"What do you want to cook?"
Translation:Co chcecie ugotować?
Added that option as it is possible, but usually when we cook we want to finish that, so "ugotować" makes more sense.
Still pretty confused on the whole perfective-imperfective thing. I've seen some sources say it's about whether an action's completed or not, others say it's about whether an action is specific or not. ._.
Does 'co chcecie ugotować?' refer to one act of cooking (that will be done to completion)?
If I said 'co lubisz gotować?', could that refer to cooking in general? (I changed the verb for this one because I think it fits better.) And if I said 'co chcesz ugotować na śniadanie?', would that refer to a specific act of cooking that will be completed, while 'co chcesz gotować na śniadanie?' would refer to an act that will not be finished?
It seems like it's a little bit of both. Use perfective if the action is specific and was or is meant to be finished. If it's habitual or not finished, then go with imperfective. If you can't predict if it will be finished, use imperfective.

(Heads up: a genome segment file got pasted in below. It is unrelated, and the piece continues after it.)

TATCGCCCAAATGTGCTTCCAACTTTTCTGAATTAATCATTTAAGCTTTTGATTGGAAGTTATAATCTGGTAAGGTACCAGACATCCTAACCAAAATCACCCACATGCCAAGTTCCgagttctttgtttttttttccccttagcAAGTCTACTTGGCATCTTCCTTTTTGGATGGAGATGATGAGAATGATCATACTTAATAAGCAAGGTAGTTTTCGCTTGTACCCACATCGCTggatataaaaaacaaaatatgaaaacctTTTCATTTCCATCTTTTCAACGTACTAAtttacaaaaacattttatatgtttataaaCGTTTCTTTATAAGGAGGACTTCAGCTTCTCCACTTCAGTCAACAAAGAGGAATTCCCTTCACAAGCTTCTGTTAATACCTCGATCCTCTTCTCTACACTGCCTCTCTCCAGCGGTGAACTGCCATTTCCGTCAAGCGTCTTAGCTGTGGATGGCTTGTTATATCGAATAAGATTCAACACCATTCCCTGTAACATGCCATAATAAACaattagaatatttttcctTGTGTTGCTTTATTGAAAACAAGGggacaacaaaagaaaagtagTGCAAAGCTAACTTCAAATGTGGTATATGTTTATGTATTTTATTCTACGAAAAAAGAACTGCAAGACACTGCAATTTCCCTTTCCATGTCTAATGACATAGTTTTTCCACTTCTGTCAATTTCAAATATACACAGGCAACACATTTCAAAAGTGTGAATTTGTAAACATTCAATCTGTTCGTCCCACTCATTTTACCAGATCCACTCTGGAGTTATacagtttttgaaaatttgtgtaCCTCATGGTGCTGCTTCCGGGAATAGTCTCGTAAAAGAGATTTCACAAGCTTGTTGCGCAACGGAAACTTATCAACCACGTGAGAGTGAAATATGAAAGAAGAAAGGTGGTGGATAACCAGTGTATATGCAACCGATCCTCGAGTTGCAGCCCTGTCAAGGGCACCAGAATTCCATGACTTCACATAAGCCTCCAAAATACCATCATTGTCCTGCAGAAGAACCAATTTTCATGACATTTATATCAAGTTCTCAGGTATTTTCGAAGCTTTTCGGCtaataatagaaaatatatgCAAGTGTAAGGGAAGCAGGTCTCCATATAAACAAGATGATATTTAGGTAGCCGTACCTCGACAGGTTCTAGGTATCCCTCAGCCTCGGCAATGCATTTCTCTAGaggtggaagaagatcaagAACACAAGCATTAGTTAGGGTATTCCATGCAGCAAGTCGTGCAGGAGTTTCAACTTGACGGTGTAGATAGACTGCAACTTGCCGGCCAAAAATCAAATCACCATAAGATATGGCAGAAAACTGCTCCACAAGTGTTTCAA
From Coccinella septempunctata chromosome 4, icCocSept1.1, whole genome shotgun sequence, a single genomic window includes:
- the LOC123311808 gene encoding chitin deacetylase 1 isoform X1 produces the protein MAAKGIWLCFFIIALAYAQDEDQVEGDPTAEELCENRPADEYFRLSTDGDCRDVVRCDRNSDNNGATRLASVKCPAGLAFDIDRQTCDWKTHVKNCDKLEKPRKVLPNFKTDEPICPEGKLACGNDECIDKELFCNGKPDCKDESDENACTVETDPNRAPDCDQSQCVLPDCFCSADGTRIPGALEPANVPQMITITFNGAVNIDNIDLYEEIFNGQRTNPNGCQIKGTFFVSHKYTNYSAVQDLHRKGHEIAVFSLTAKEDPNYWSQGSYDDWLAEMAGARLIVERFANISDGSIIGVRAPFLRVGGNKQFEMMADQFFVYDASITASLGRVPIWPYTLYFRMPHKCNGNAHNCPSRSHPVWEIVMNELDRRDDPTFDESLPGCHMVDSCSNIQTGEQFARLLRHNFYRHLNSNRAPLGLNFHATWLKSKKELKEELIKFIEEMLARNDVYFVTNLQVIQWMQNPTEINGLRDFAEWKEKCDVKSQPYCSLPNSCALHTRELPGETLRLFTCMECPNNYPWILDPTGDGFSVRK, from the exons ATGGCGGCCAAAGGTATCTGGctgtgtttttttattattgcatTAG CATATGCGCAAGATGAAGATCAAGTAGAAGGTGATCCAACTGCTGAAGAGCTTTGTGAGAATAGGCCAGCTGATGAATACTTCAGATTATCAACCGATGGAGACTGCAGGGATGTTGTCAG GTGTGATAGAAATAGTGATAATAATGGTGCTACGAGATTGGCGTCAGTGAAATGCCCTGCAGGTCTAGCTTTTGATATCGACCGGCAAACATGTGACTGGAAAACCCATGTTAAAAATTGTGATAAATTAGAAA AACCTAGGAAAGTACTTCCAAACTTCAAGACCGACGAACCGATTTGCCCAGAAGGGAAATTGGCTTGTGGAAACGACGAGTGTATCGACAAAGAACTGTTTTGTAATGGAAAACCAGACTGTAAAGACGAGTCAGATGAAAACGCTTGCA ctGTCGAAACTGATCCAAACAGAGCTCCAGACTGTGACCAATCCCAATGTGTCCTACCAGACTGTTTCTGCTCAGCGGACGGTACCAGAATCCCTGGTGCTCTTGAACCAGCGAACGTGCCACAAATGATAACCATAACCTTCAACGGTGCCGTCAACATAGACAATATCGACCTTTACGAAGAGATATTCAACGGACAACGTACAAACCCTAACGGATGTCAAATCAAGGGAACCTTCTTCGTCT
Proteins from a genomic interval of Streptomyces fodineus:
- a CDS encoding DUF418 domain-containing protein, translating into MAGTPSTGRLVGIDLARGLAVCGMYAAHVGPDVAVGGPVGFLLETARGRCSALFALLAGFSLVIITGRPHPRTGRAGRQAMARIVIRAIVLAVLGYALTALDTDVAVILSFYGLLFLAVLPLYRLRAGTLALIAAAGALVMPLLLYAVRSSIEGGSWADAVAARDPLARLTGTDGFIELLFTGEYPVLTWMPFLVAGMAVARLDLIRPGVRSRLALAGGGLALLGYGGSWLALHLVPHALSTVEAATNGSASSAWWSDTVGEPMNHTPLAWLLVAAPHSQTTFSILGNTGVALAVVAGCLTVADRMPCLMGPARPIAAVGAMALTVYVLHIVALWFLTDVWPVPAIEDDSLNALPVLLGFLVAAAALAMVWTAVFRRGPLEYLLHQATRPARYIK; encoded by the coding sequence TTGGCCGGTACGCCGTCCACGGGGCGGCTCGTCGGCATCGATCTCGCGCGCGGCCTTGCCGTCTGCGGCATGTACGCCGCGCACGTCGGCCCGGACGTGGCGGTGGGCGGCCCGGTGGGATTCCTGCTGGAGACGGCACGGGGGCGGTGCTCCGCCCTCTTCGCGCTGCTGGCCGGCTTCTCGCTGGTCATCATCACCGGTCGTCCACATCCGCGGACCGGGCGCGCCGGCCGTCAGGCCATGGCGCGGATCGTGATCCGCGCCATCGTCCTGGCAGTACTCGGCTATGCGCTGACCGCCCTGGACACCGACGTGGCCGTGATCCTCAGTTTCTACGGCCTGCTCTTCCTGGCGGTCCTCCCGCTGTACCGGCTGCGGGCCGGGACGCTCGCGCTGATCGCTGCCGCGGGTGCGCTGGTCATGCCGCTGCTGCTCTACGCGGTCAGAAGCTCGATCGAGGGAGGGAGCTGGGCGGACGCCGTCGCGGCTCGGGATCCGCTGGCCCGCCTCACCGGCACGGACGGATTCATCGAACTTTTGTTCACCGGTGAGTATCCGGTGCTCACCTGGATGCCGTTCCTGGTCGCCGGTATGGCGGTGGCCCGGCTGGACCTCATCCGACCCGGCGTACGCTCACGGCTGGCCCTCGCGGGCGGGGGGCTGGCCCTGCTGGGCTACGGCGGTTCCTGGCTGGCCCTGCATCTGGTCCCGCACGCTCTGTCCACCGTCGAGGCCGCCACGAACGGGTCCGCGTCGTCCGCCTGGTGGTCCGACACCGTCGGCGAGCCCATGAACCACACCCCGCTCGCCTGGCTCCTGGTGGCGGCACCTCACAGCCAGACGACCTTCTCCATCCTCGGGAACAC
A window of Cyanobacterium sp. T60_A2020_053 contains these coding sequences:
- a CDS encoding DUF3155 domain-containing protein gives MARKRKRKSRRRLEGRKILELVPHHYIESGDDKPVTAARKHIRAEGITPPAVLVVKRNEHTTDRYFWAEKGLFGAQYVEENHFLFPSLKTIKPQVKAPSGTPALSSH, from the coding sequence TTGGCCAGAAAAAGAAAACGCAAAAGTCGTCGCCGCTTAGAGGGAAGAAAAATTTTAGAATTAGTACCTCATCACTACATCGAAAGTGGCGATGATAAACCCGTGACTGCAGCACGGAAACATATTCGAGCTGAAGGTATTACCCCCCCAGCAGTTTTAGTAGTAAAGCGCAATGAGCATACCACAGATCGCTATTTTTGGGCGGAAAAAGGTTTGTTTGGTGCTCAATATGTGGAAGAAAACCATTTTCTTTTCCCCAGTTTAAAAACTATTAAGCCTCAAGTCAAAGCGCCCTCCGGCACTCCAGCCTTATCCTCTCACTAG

If the action was finished, but you consider the act itself more important than the end result, use imperfective.
You generally understand this well based on the examples given, but the last one I would normally interpret as wanting to cook for breakfasts in general. But in some situations I could imagine it being used to a specific situation. Like in situations where one receives help and is then asking, what the helper would prefer to do. Maybe the person A was making a big breakfast and the person B came to help them with eggs; but if B has to go before it's all finished then it's all right, because the person A can take over again. Or maybe the person B is learning to cook and it's fine if they don't get to the end on the first try, because they will still learn something along the way.